Q.  We’re seeing a few more teams go to the no‑huddle, and I was just wondering your thoughts on what might be behind that.  Obviously in New England we saw a good bit of that last year, so I was just wondering your thoughts on that trend.

TRENT DILFER:  I think you’re going to see more teams get to it the next four, five years.  It’s cyclical as anything, and it makes sense.  The quarterbacks are doing it in college.  Why are they doing it in college?  Because you get two real distinct advantages with the no‑huddle.  It’s why all those quarterbacks love it, every one of us loves it.  There’s not a guy out there that doesn’t want to be in the no‑huddle because you get two things:  You get defined looks.  The defense can ‑‑ they have to let you read their mail to a certain degree.  They just can’t do a whole lot of manipulation from a disguise standpoint, but they’re stuck and they don’t know when the ball is going to be snapped if you do the no‑huddle right, if the center’s hands are on the ball and the offensive linemen are set.  They’ve got to be prepared for the snaps.  They’ve kind of got to get aligned.

And the other thing is does is just reduces the pass rush.  It wears the defensive linemen out to a certain degree.  You can counter that with substitution, but it doesn’t allow them to kind of dig those front two cleats of their toe into the dirt, get their legs loaded, get their minds right, find their target point and just sprint off the line of scrimmage.  They’re always kind of playing about 80 percent of their potential in pass rush.

And when I say defined looks, it helps in the run game, too.  It’s one of the best ways to run the ball because so much of the run game these days is based on fronts, so if you get a front that has three guys strong, there’s weak spots weak ‑‑ I’m sorry, there’s vulnerabilities to the weak side.  You get even fronts with the linebacker off the ball, you want to run there.  There’s just defined looks for you to be able to call the plays at the line of scrimmage.

It’s just been a matter of control freak offensive coordinators, which by the way I would be one.  It would be very, very hard not to be one.  But it’s just the willingness of an offensive coordinator to say, okay, I’m going to give this to my quarterback, and we do have that 15 seconds where I can talk in his ear so I can kind of have my fingers on it from that standpoint, but it’s just a new way of looking at offensive football.

I think the big message I’m trying to get to everybody this year is I live in the Silicon Valley, and one of the big things around here in the tech capital of the world is in technology there’s really no more rules.  Anything is possible.  The scuttlebutt around here in the Silicon Valley is there used to be a set of rules for technology.  Well, none of those rules apply anymore.  If you want something to happen, we can make it happen in technology.  Offensive football is the same way.  There’s no rules anymore.  You don’t have to run the ball.  You don’t need six, seven tackles, you don’t need a 300‑pound lineman, you don’t need a burner outside, you don’t need a strong arm quarterback.  Whatever it is, there’s no rules because the offensive world has been opened up, and there’s so many great ways of attacking defenses, it’s just which way you choose and if it makes sense with everything else you have.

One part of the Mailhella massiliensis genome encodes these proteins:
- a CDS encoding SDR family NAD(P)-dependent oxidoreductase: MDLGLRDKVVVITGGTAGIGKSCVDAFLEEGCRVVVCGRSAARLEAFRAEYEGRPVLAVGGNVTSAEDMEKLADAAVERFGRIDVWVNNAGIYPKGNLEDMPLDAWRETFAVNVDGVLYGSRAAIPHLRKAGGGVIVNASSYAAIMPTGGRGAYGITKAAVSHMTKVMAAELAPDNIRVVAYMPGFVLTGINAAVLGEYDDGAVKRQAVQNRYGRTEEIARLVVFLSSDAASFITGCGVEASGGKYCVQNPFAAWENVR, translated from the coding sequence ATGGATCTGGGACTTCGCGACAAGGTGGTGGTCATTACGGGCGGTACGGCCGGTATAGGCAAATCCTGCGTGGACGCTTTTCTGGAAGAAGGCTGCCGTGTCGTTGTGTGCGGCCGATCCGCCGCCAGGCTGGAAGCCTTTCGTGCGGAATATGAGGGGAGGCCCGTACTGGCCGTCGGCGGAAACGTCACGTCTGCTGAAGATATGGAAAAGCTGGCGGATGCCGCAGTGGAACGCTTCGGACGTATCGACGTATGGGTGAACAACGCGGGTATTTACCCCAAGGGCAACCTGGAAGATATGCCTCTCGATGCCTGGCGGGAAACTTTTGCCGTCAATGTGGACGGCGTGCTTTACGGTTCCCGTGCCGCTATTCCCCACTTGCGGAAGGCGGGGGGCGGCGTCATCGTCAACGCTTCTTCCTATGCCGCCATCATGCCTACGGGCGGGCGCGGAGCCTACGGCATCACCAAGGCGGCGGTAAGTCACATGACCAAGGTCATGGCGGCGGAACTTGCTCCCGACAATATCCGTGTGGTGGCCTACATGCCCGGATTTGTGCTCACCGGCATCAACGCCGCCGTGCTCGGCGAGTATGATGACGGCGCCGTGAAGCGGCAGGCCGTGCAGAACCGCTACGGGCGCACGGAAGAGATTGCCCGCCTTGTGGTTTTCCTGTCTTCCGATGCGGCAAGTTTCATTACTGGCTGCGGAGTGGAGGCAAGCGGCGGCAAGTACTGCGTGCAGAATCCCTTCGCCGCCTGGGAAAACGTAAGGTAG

It’s just really fun every week to watch a new creative young football mind say, hey, this is how we’re going to do it, and the no‑huddle right now is kind of that vogue way.  I think everybody will get there, and then another smart offensive mind will find another cool way of doing it.


Q.  I had a question regarding quarterback wide receiver chemistry.  With the Titans this week you’ve got Kenny Britt coming back and really playing for the first time in about a year after the knee injury.  On the other hand, you’ve got a young quarterback in Jake Locker, and those guys have never had a game together, and they also missed all of training camp and all the off‑season together because of Britt’s injury.  So how long do these guys take to develop an effective chemistry?

TRENT DILFER:  Yeah, it’s a great question because we kind of bunch it all into one big category, like every throw takes incredible chemistry.  Derek Hagan comes off the street for the Oakland Raiders and catches the first 3rd down play of the season Monday night for the Raiders.  It’s kind of a route‑by‑route, play‑by‑play thing.  There’s certain plays, certain route combinations that take great chemistry, synergy.  You’ve got to be able to understand a guy’s movement patterns and his body language and all that stuff, and that takes a lot of repetition.

Then there’s other just kind of straight‑line simple stupid, hey, he’s going to be there, throw the ball when he gets there type routes.  I mean, let’s not overcomplicate it too much.

It’s interesting, though, talking to the Tennessee staff when we were there doing the Thursday night game, they didn’t seem to think that they were going to get Kenny really involved early on when he came back.  It was going to be a 10‑ to 20‑play spot, only use him for certain type of play concepts, more for his transition back to a full‑time player.

I’m kind of giving you a long‑winded answer as usual, but it’s really a play‑by‑play scenario.  I’m sure they’re going to give him a small package, he’ll get a lot of reps on those packages in practice, they’ll go generate some chemistry in a short amount of time, but to really expand the playbook and get to the graduate level stuff, it’s going to take probably three to four weeks of practice and a high volume of repetitions to get on the same page with the quarterbacks.

Q.  I wanted to go back to the offense again.  After last week, 791 points scored, second most of all time, and obviously five teams hit the 40‑point mark.  Is this something we’re going to be seeing throughout the year?  Is this a sign of things to come?